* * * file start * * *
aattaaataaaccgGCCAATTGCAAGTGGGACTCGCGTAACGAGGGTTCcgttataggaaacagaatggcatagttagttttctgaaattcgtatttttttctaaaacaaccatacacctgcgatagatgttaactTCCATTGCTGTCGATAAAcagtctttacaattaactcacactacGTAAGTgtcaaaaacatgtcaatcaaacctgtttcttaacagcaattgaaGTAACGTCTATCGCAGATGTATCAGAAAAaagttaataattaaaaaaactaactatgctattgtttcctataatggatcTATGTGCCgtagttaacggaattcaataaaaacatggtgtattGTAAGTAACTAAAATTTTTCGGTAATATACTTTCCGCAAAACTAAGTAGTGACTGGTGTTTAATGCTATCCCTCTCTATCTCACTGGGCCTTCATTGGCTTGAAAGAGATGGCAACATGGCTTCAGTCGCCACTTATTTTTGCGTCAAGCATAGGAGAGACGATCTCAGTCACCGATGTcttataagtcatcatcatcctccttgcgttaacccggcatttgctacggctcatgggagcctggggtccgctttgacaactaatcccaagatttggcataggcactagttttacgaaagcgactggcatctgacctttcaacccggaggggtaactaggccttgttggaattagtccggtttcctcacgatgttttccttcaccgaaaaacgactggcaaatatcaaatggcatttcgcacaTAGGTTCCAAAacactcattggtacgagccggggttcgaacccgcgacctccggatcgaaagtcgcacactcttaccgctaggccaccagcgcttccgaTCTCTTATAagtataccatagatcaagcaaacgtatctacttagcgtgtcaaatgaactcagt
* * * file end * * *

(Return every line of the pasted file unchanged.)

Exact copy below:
aattaaataaaccgGCCAATTGCAAGTGGGACTCGCGTAACGAGGGTTCcgttataggaaacagaatggcatagttagttttctgaaattcgtatttttttctaaaacaaccatacacctgcgatagatgttaactTCCATTGCTGTCGATAAAcagtctttacaattaactcacactacGTAAGTgtcaaaaacatgtcaatcaaacctgtttcttaacagcaattgaaGTAACGTCTATCGCAGATGTATCAGAAAAaagttaataattaaaaaaactaactatgctattgtttcctataatggatcTATGTGCCgtagttaacggaattcaataaaaacatggtgtattGTAAGTAACTAAAATTTTTCGGTAATATACTTTCCGCAAAACTAAGTAGTGACTGGTGTTTAATGCTATCCCTCTCTATCTCACTGGGCCTTCATTGGCTTGAAAGAGATGGCAACATGGCTTCAGTCGCCACTTATTTTTGCGTCAAGCATAGGAGAGACGATCTCAGTCACCGATGTcttataagtcatcatcatcctccttgcgttaacccggcatttgctacggctcatgggagcctggggtccgctttgacaactaatcccaagatttggcataggcactagttttacgaaagcgactggcatctgacctttcaacccggaggggtaactaggccttgttggaattagtccggtttcctcacgatgttttccttcaccgaaaaacgactggcaaatatcaaatggcatttcgcacaTAGGTTCCAAAacactcattggtacgagccggggttcgaacccgcgacctccggatcgaaagtcgcacactcttaccgctaggccaccagcgcttccgaTCTCTTATAagtataccatagatcaagcaaacgtatctacttagcgtgtcaaatgaactcagt